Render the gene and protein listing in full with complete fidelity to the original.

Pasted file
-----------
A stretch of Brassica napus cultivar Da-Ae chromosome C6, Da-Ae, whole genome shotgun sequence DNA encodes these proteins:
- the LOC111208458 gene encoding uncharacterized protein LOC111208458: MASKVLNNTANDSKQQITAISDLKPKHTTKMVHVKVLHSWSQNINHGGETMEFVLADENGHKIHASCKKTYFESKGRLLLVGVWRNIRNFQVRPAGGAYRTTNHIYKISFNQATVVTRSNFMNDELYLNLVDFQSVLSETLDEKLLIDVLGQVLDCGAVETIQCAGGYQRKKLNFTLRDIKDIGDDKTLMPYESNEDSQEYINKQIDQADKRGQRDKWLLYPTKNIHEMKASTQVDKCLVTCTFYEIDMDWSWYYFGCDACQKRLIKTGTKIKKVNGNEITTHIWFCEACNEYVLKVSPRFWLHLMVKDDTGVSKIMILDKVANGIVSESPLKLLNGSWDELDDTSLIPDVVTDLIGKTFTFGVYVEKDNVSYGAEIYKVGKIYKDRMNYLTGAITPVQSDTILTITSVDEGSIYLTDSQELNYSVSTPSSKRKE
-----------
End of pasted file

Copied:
A stretch of Brassica napus cultivar Da-Ae chromosome C6, Da-Ae, whole genome shotgun sequence DNA encodes these proteins:
- the LOC111208458 gene encoding uncharacterized protein LOC111208458: MASKVLNNTANDSKQQITAISDLKPKHTTKMVHVKVLHSWSQNINHGGETMEFVLADENGHKIHASCKKTYFESKGRLLLVGVWRNIRNFQVRPAGGAYRTTNHIYKISFNQATVVTRSNFMNDELYLNLVDFQSVLSETLDEKLLIDVLGQVLDCGAVETIQCAGGYQRKKLNFTLRDIKDIGDDKTLMPYESNEDSQEYINKQIDQADKRGQRDKWLLYPTKNIHEMKASTQVDKCLVTCTFYEIDMDWSWYYFGCDACQKRLIKTGTKIKKVNGNEITTHIWFCEACNEYVLKVSPRFWLHLMVKDDTGVSKIMILDKVANGIVSESPLKLLNGSWDELDDTSLIPDVVTDLIGKTFTFGVYVEKDNVSYGAEIYKVGKIYKDRMNYLTGAITPVQSDTILTITSVDEGSIYLTDSQELNYSVSTPSSKRKE